Following cross-motions for summary judgment, last week, a federal court determined that a Michigan township’s billboard restrictions were constitutional, but found that the variance provisions contained in the township’s zoning ordinance were an unconstitutional prior restraint on speech. In the same order, the court rejected a billboard owner’s regulatory taking, equal protection and unconstitutional tax claims.

Since 2002, Metamora Township’s sign regulations have limited billboards to the general business and light manufacturing zone districts of the township, and have prohibited the placement of billboards within 1,000 feet of one another or residential zone districts. A billboard owner maintained a legally nonconforming 378 square foot billboard within 1,000 feet of another billboard in the local business district. Because the nonconforming billboard was obstructed by utility lines, the owner wished to relocate the billboard across the street to a property in the general business district. Because the relocated billboard would still be within 1,000 feet of another billboard, the township informed the owner that the billboard could be relocated, but that variance approvals would be required for the relocation. The billboard owner bought the property across the street without securing the variance approvals. Subsequently, at a 2014 hearing, the zoning board of adjustment denied the billboard owner’s variance requests. The billboard owner filed suit.

Applying the four-part Central Hudson test, the court found that the township’s billboard regulations were supported by substantial governmental interests of aesthetics and traffic safety, that the restrictions directly furthered the asserted interests, and that the restrictions were sufficiently narrowly tailored.

Analyzing the prior restraint claim, however, the court determined that the standards for granting of variances, including requirements for “special circumstances,” were too subjective. In the court’s words, “By the terms of the Ordinance, guidance given to the decision-makers is that variances should be granted when they ‘will not be contrary to the public interest.’ This is vague and provides absolutely no guidance.” The court thus entered summary judgment in favor of the plaintiff on this claim. However, because the township’s ordinance contained a severability clause, the court agreed that the constitutional billboard restrictions could be severed from the ordinance and maintained in effect.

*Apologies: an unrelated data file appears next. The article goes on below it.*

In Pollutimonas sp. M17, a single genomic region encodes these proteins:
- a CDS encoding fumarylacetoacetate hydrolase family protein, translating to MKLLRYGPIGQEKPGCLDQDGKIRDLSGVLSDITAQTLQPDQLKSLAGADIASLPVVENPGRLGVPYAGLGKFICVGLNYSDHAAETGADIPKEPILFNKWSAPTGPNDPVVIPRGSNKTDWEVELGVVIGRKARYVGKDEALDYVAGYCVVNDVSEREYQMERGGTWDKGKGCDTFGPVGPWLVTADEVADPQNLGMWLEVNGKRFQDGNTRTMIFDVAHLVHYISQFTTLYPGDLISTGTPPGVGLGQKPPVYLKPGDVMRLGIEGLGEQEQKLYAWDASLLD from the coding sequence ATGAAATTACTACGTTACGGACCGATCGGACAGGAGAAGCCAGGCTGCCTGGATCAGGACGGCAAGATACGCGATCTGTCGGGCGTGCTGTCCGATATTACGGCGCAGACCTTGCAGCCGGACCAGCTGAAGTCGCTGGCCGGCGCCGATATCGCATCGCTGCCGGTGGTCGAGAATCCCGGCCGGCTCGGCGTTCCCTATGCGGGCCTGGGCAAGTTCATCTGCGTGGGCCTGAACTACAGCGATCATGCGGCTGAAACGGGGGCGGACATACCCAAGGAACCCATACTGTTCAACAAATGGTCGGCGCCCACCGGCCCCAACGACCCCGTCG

The court also rejected the plaintiff’s taking and equal protection claims. The court based its conclusion with regard to the taking claim on the argument that the plaintiff did not have reasonable investment backed expectations, given that he bought the property with the expectation of receiving multiple variances to relocate the billboard. The court additionally rejected the plaintiff’s claim that the variance application fee was an unconstitutional tax, given that the plaintiff provided little justification for that argument.

Rzadkowolski v. Township of Metamora, ___ F. Supp. ___, 2016 WL 2756518 (E.D. Mich. May 12, 2016).